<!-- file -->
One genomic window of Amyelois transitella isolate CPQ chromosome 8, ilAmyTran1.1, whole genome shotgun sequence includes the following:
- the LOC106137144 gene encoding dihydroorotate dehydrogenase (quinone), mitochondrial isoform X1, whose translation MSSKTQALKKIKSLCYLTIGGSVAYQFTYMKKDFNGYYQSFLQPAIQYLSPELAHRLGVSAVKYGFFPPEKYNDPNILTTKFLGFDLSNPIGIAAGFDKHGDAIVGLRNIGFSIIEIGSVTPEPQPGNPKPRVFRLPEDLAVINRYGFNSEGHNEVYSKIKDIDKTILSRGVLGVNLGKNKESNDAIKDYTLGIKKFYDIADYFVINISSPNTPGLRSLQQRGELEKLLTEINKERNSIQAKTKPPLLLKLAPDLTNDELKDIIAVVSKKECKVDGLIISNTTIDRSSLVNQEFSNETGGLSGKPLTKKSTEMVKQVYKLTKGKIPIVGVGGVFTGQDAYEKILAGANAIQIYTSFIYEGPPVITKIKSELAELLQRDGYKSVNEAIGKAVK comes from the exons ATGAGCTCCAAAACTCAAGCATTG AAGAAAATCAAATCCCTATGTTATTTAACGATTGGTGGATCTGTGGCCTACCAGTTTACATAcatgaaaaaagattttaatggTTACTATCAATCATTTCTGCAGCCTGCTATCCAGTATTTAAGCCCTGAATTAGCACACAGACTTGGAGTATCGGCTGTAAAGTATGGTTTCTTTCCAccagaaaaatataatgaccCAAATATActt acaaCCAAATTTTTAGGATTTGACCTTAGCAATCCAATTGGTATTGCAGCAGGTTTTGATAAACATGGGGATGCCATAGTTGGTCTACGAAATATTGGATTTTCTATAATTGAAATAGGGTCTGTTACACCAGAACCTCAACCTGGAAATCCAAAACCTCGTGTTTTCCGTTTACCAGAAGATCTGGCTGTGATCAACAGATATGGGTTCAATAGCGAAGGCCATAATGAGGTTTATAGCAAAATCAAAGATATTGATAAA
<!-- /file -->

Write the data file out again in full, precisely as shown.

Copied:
One genomic window of Amyelois transitella isolate CPQ chromosome 8, ilAmyTran1.1, whole genome shotgun sequence includes the following:
- the LOC106137144 gene encoding dihydroorotate dehydrogenase (quinone), mitochondrial isoform X1, whose translation MSSKTQALKKIKSLCYLTIGGSVAYQFTYMKKDFNGYYQSFLQPAIQYLSPELAHRLGVSAVKYGFFPPEKYNDPNILTTKFLGFDLSNPIGIAAGFDKHGDAIVGLRNIGFSIIEIGSVTPEPQPGNPKPRVFRLPEDLAVINRYGFNSEGHNEVYSKIKDIDKTILSRGVLGVNLGKNKESNDAIKDYTLGIKKFYDIADYFVINISSPNTPGLRSLQQRGELEKLLTEINKERNSIQAKTKPPLLLKLAPDLTNDELKDIIAVVSKKECKVDGLIISNTTIDRSSLVNQEFSNETGGLSGKPLTKKSTEMVKQVYKLTKGKIPIVGVGGVFTGQDAYEKILAGANAIQIYTSFIYEGPPVITKIKSELAELLQRDGYKSVNEAIGKAVK comes from the exons ATGAGCTCCAAAACTCAAGCATTG AAGAAAATCAAATCCCTATGTTATTTAACGATTGGTGGATCTGTGGCCTACCAGTTTACATAcatgaaaaaagattttaatggTTACTATCAATCATTTCTGCAGCCTGCTATCCAGTATTTAAGCCCTGAATTAGCACACAGACTTGGAGTATCGGCTGTAAAGTATGGTTTCTTTCCAccagaaaaatataatgaccCAAATATActt acaaCCAAATTTTTAGGATTTGACCTTAGCAATCCAATTGGTATTGCAGCAGGTTTTGATAAACATGGGGATGCCATAGTTGGTCTACGAAATATTGGATTTTCTATAATTGAAATAGGGTCTGTTACACCAGAACCTCAACCTGGAAATCCAAAACCTCGTGTTTTCCGTTTACCAGAAGATCTGGCTGTGATCAACAGATATGGGTTCAATAGCGAAGGCCATAATGAGGTTTATAGCAAAATCAAAGATATTGATAAA